For example, it may be that cancer drugs often cause a form of nerve damage called neuropathy because, like alpha-synuclein, they harm mitochondria by passing through VDAC. If this is found to be the case, studies like Dr. Rostovtseva’s could point towards potential methods of reducing this side effect. Her team’s discoveries could also have important implications for the treatment of numerous neurological diseases that, like Parkinson's, result from the death of neurons, including ALS and Huntington’s disease.

“Whether we use olesoxime or not to treat these diseases, studies like ours show us where to focus,” says Dr. Rostovtseva. “VDAC has not been of much interest because it’s just a hole, but from my point of view, VDAC and other proteins in the mitochondria’s outer membrane have been overlooked. If our hypothesis is right, it means that we need to focus the research community on considering VDAC as a pharmacological target for drugs.”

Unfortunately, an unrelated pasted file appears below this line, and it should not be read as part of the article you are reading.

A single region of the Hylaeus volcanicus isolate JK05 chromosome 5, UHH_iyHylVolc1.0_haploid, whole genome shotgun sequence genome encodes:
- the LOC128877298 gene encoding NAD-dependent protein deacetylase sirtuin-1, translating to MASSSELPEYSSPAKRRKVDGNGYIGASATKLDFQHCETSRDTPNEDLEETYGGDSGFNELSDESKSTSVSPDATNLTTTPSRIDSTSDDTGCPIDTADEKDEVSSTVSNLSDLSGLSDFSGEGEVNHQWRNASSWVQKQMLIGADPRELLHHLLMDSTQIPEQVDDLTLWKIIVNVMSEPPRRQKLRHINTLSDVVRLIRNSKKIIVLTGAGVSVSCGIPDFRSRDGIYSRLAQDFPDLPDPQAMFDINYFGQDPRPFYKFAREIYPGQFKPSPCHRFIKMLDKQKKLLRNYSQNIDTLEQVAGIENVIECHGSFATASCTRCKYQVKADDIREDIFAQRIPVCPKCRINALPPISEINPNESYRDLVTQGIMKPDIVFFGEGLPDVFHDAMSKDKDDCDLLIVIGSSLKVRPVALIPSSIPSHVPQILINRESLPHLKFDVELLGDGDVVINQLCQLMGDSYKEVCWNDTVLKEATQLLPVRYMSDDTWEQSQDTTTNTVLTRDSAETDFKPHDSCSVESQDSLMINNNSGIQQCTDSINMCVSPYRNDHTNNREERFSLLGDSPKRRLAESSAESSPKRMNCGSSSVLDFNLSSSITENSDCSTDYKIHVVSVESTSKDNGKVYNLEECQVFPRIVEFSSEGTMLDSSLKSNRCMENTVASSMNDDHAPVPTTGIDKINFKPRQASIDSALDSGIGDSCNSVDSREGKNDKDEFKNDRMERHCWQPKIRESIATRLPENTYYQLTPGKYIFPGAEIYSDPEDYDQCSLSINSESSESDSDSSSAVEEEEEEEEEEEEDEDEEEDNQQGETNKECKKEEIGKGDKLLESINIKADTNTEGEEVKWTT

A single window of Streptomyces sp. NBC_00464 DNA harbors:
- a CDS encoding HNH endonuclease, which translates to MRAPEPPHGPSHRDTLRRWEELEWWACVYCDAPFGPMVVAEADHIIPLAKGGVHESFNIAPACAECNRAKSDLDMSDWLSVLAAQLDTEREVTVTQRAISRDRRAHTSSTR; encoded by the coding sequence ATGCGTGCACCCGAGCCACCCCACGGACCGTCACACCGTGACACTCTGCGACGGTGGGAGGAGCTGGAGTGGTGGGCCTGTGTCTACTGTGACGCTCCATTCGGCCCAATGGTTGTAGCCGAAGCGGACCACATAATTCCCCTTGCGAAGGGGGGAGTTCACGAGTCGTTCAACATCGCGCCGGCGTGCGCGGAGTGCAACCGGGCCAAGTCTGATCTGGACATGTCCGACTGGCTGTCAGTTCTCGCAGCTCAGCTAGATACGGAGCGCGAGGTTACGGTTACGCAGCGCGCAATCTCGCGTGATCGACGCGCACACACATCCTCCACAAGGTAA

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[1] Molecular mechanism of olesoxime-mediated neuroprotection through targeting α-synuclein interaction with mitochondrial VDAC. Rovini A, Gurnev PA, Beilina A, Queralt-Martín M, Rosencrans W, Cookson MR, Bezrukov SM, Rostovtseva TK. Cell Mol Life Sci. 2019 Nov 23. doi: 10.1007/s00018-019-03386-w.

[2] Protective role of olesoxime against wild-type α-synuclein-induced toxicity in human neuronally differentiated SHSY-5Y cells. Gouarné C, Tracz J, Paoli MG, Deluca V, Seimandi M, Tardif G, Xilouri M, Stefanis L, Bordet T, Pruss RM. Br J Pharmacol. 2015 Jan;172(1):235-45. doi: 10.1111/bph.12939.

[3] Olesoxime (TRO19622): A Novel Mitochondrial-Targeted Neuroprotective Compound. Bordet T, Berna P, Abitbol J, Pruss RM. Pharmaceuticals (Basel). 2010 Feb; 3(2): 345-368. doi: 10.3390/ph3020345

[4] α-Synuclein Shows High Affinity Interaction with Voltage-dependent Anion Channel, Suggesting Mechanisms of Mitochondrial Regulation and Toxicity in Parkinson Disease. Rostovtseva TK, Gurnev PA, Protchenko O, Hoogerheide DP, Yap TL, Philpott CC, Lee JC, Bezrukov SM. J Biol Chem. 2015 Jul 24;290(30):18467-77. doi: 10.1074/jbc.M115.641746.

Category: Science